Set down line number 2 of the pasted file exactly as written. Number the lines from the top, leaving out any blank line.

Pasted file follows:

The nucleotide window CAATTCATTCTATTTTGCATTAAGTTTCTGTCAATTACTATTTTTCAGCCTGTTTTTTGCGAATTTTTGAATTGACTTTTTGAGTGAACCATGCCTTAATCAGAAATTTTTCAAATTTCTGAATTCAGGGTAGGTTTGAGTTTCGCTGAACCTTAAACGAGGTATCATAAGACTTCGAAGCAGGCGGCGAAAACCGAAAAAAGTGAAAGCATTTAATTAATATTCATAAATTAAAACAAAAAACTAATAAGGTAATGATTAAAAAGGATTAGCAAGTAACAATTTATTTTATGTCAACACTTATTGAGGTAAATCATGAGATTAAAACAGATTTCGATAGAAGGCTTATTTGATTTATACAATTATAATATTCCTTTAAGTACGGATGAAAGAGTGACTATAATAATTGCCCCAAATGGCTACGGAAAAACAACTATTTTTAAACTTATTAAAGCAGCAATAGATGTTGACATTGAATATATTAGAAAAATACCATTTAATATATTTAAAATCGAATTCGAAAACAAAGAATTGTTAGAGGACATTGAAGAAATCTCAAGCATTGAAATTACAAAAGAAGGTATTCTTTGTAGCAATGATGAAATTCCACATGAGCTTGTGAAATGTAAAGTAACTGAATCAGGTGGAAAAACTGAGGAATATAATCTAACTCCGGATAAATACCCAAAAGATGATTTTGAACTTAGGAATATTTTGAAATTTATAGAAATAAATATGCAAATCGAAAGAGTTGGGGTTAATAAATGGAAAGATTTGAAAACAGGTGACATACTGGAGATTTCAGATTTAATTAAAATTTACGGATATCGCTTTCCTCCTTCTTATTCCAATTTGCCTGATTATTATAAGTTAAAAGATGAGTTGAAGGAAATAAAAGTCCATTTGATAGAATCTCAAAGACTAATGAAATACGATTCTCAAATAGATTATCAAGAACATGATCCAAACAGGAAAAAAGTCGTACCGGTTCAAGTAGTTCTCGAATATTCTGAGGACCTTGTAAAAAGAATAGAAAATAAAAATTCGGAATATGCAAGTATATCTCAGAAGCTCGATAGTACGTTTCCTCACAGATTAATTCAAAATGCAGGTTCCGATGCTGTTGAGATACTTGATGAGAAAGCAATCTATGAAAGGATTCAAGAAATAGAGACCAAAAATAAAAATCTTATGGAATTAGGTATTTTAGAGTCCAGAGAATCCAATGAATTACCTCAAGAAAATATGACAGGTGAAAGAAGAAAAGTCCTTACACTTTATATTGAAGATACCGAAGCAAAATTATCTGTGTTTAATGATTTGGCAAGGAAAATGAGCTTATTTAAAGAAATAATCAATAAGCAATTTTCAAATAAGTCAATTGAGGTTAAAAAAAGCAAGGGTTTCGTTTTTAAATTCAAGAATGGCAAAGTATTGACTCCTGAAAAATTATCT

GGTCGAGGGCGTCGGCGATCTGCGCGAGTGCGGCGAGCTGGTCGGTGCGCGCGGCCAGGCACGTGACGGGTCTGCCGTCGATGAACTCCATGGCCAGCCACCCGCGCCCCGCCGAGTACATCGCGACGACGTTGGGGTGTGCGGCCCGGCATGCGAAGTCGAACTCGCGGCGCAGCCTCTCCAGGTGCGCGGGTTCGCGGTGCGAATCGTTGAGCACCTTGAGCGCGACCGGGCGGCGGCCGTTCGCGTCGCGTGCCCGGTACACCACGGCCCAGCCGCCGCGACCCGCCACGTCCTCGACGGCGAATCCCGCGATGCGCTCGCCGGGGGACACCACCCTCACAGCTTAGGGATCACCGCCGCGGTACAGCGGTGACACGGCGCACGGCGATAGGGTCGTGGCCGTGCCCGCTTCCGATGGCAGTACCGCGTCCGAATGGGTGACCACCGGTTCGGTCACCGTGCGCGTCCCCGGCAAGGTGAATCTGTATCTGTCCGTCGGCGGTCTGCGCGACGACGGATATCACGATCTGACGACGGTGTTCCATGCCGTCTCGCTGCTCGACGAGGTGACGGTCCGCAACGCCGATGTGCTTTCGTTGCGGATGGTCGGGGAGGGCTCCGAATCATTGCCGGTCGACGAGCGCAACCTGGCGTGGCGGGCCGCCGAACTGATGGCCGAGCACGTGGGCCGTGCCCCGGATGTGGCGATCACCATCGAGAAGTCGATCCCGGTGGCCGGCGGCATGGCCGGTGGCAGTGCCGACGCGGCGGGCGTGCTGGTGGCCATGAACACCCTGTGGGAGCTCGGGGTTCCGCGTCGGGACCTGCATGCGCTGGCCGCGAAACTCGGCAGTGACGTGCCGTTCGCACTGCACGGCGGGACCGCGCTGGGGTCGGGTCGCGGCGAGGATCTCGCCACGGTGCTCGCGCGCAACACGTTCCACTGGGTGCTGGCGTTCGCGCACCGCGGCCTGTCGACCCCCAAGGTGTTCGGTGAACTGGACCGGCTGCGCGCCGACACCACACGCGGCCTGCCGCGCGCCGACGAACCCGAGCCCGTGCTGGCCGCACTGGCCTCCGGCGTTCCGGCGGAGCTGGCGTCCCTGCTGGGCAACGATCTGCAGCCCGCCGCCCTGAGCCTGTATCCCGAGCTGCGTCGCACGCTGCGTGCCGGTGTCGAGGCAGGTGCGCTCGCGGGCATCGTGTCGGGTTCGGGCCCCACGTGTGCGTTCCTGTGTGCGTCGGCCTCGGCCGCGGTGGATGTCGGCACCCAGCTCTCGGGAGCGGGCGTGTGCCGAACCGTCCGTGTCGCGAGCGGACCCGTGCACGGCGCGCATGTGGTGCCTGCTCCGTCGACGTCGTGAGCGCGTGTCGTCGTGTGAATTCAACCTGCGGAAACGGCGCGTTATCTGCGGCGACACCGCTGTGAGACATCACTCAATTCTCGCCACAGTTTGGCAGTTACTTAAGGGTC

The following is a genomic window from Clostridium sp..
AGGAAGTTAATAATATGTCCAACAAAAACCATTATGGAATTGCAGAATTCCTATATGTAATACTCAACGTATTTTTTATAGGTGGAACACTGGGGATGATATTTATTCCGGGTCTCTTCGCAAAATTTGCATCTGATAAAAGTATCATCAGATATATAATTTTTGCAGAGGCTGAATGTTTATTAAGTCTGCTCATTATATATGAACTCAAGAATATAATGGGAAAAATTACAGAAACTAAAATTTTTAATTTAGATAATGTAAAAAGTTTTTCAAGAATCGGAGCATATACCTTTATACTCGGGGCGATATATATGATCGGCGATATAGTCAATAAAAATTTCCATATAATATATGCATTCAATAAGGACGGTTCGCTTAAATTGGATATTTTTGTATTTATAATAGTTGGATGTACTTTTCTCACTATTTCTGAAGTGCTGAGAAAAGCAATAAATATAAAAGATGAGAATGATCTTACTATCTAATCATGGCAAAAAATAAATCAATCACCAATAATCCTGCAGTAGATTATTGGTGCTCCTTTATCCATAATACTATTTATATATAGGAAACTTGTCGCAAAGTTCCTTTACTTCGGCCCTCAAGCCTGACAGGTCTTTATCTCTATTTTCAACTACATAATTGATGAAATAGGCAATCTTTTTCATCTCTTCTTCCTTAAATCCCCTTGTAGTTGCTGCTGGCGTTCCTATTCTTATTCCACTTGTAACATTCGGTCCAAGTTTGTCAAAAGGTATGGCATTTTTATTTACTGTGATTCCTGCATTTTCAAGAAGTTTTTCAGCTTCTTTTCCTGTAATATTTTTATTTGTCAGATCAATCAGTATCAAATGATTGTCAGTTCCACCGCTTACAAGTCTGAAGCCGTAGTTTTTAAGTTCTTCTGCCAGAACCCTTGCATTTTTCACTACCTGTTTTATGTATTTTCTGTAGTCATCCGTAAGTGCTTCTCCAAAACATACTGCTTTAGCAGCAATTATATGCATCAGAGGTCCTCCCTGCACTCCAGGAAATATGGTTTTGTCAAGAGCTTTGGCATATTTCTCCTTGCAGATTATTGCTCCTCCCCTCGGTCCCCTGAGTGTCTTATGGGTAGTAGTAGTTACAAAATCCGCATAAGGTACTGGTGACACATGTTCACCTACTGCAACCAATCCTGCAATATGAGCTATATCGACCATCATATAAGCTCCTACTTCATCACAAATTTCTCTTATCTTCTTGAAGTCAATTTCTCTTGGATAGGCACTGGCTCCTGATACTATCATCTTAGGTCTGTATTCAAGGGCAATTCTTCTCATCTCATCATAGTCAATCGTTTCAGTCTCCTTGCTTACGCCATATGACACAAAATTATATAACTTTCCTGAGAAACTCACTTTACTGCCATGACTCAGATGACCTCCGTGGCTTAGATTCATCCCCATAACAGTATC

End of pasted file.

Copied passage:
GGTCGAGGGCGTCGGCGATCTGCGCGAGTGCGGCGAGCTGGTCGGTGCGCGCGGCCAGGCACGTGACGGGTCTGCCGTCGATGAACTCCATGGCCAGCCACCCGCGCCCCGCCGAGTACATCGCGACGACGTTGGGGTGTGCGGCCCGGCATGCGAAGTCGAACTCGCGGCGCAGCCTCTCCAGGTGCGCGGGTTCGCGGTGCGAATCGTTGAGCACCTTGAGCGCGACCGGGCGGCGGCCGTTCGCGTCGCGTGCCCGGTACACCACGGCCCAGCCGCCGCGACCCGCCACGTCCTCGACGGCGAATCCCGCGATGCGCTCGCCGGGGGACACCACCCTCACAGCTTAGGGATCACCGCCGCGGTACAGCGGTGACACGGCGCACGGCGATAGGGTCGTGGCCGTGCCCGCTTCCGATGGCAGTACCGCGTCCGAATGGGTGACCACCGGTTCGGTCACCGTGCGCGTCCCCGGCAAGGTGAATCTGTATCTGTCCGTCGGCGGTCTGCGCGACGACGGATATCACGATCTGACGACGGTGTTCCATGCCGTCTCGCTGCTCGACGAGGTGACGGTCCGCAACGCCGATGTGCTTTCGTTGCGGATGGTCGGGGAGGGCTCCGAATCATTGCCGGTCGACGAGCGCAACCTGGCGTGGCGGGCCGCCGAACTGATGGCCGAGCACGTGGGCCGTGCCCCGGATGTGGCGATCACCATCGAGAAGTCGATCCCGGTGGCCGGCGGCATGGCCGGTGGCAGTGCCGACGCGGCGGGCGTGCTGGTGGCCATGAACACCCTGTGGGAGCTCGGGGTTCCGCGTCGGGACCTGCATGCGCTGGCCGCGAAACTCGGCAGTGACGTGCCGTTCGCACTGCACGGCGGGACCGCGCTGGGGTCGGGTCGCGGCGAGGATCTCGCCACGGTGCTCGCGCGCAACACGTTCCACTGGGTGCTGGCGTTCGCGCACCGCGGCCTGTCGACCCCCAAGGTGTTCGGTGAACTGGACCGGCTGCGCGCCGACACCACACGCGGCCTGCCGCGCGCCGACGAACCCGAGCCCGTGCTGGCCGCACTGGCCTCCGGCGTTCCGGCGGAGCTGGCGTCCCTGCTGGGCAACGATCTGCAGCCCGCCGCCCTGAGCCTGTATCCCGAGCTGCGTCGCACGCTGCGTGCCGGTGTCGAGGCAGGTGCGCTCGCGGGCATCGTGTCGGGTTCGGGCCCCACGTGTGCGTTCCTGTGTGCGTCGGCCTCGGCCGCGGTGGATGTCGGCACCCAGCTCTCGGGAGCGGGCGTGTGCCGAACCGTCCGTGTCGCGAGCGGACCCGTGCACGGCGCGCATGTGGTGCCTGCTCCGTCGACGTCGTGAGCGCGTGTCGTCGTGTGAATTCAACCTGCGGAAACGGCGCGTTATCTGCGGCGACACCGCTGTGAGACATCACTCAATTCTCGCCACAGTTTGGCAGTTACTTAAGGGTC